- Signs of neurological problems, such as seizures, coma and poor muscle tone
- Low blood pressure or other signs of respiratory distress
- Circulatory or digestive system problems
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What can I expect as I raise a child with birth asphyxia?
How birth asphyxia will affect your child depends on a number of factors, including when the oxygen deprivation occurred and how long it lasted. If your baby experienced moderate to severe asphyxia that has resulted in brain damage and/or physical disabilities, you’ll probably need to make home, educational, social, and even occupational adjustments. Depending on the severity of your child’s disability and any co-morbidities they develop, you may face all kinds of physical and behavioral health issues, including:
- Learning disabilities
- Developmental delays
- Sensory processing issues
- Language disorders, including speech delays
- Hearing issues
- Vision issues
- Pain management issues
- Orthopedic issues
- Neurological disorders
- Emotional and behavioral issues
- Respiratory conditions
- Skin diseases and disorders
- Orthopedic issues and pain
What types of compensation could I receive?
Your child may need around-the-clock care for his or her entire lifetime. The resources that it will take to ensure proper care are going to be significant. Not only are you going to need to adjust everything in your life to accommodate your special needs child, you also are going to have to make sure that they will be taken care of in the event you are no longer able to care for them yourself. Some of the matters you may need substantial financial resources for include:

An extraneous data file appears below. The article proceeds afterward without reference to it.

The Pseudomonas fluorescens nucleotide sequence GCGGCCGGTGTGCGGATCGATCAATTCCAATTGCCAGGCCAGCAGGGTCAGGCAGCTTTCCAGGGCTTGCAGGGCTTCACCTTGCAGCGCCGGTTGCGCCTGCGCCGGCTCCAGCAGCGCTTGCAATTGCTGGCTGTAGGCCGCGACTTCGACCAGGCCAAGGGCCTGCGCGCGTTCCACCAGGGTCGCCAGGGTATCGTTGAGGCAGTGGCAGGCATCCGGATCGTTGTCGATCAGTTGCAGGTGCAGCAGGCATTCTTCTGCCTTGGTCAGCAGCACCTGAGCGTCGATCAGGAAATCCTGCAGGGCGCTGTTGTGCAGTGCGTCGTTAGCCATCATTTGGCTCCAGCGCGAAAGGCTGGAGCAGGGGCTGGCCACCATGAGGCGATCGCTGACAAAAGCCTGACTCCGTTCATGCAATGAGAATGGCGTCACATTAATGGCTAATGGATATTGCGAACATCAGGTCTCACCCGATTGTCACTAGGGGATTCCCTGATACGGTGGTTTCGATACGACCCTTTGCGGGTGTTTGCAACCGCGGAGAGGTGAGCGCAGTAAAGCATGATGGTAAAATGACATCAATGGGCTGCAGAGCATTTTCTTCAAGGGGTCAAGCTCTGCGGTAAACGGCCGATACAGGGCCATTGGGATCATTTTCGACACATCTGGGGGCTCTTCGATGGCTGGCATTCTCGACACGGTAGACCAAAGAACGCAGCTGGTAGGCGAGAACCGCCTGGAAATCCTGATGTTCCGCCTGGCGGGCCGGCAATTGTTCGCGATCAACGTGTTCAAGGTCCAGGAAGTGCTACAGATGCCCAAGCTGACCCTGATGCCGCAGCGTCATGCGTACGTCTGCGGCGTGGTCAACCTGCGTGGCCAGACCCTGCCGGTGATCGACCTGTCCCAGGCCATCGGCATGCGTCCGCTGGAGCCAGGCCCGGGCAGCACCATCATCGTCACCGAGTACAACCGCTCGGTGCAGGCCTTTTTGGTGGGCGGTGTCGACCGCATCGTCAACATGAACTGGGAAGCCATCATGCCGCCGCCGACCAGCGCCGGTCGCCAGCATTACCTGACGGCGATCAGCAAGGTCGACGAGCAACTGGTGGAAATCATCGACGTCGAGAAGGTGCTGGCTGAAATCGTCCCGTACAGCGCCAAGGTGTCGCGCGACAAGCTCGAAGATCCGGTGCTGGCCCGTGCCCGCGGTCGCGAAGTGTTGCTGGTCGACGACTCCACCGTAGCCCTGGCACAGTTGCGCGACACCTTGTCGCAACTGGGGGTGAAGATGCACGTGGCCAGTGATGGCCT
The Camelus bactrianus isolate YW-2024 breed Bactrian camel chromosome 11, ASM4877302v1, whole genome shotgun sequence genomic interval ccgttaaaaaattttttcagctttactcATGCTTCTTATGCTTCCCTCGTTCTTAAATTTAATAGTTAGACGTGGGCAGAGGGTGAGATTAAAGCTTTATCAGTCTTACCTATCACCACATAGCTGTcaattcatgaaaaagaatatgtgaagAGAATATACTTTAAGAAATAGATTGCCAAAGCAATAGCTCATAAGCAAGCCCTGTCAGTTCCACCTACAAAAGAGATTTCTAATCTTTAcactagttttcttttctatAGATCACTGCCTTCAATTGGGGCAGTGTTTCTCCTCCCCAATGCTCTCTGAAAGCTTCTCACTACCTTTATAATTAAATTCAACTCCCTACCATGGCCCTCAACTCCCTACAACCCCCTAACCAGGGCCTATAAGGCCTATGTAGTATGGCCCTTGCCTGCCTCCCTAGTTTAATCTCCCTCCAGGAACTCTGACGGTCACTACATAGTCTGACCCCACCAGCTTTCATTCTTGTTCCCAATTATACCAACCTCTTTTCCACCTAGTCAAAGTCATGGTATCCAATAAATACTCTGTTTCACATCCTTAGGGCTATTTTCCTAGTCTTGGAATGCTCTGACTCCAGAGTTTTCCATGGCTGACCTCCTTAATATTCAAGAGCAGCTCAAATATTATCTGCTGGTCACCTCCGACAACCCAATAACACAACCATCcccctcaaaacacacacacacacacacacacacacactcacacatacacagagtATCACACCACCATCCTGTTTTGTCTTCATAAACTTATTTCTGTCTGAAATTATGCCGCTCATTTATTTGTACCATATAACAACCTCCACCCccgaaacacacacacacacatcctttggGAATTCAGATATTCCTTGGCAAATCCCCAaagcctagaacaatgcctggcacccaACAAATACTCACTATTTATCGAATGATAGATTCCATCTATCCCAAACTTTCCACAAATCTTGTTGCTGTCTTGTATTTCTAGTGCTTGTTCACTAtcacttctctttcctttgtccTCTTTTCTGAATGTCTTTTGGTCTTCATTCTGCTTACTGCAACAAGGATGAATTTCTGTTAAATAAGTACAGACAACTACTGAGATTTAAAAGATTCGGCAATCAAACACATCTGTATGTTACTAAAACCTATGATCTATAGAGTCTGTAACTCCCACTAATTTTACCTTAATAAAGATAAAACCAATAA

- Making your home safe and handicap accessible for your child both now and as he or she grows up
- Being able to transport your child to and from your home
- Acquiring all of the adaptive equipment your child will need now and in the future, including wheelchairs, and assessable beds, toilet seats and bathing adaptations
- Accessing all of the assistive technology your child will require
- Making sure your child has access to the proper special education resources
- Providing for a lifetime of medical care and medications
- Continuing physical, occupational, and/or behavioral therapy
In addition, you are entitled to recover for other losses, such as:
- Your lost wages as a result of having to care for your child or your child’s loss of earning capacity
- The pain and suffering and emotional distress this tragedy has caused you, your child, and your family
Under Minnesota law, damages for medical malpractice are unlimited. In other words, you are entitled to seek amounts to cover all of the costs that will be incurred for your child’s entire lifetime. In certain cases, you can also recover additional damages that, rather than being linked to the actual cost of care, are intended to punish those who caused the harm.
How can I be sure that I have a medical malpractice case?
The only way to understand the strength of your case and what your options are is to consult with an experienced Minnesota Medical Malpractice Attorney. We invite you to sit down with one of our experienced lawyers as soon as possible to undergo a thorough case review. There are legal time limits for bringing suit and a successful medical malpractice lawsuit depends on filing the case on time, as well as collecting, preserving, and properly presenting all the relevant evidence.
To learn more, please call our Minnesota Medical Birth Injury Lawyer today at 612.349.2729.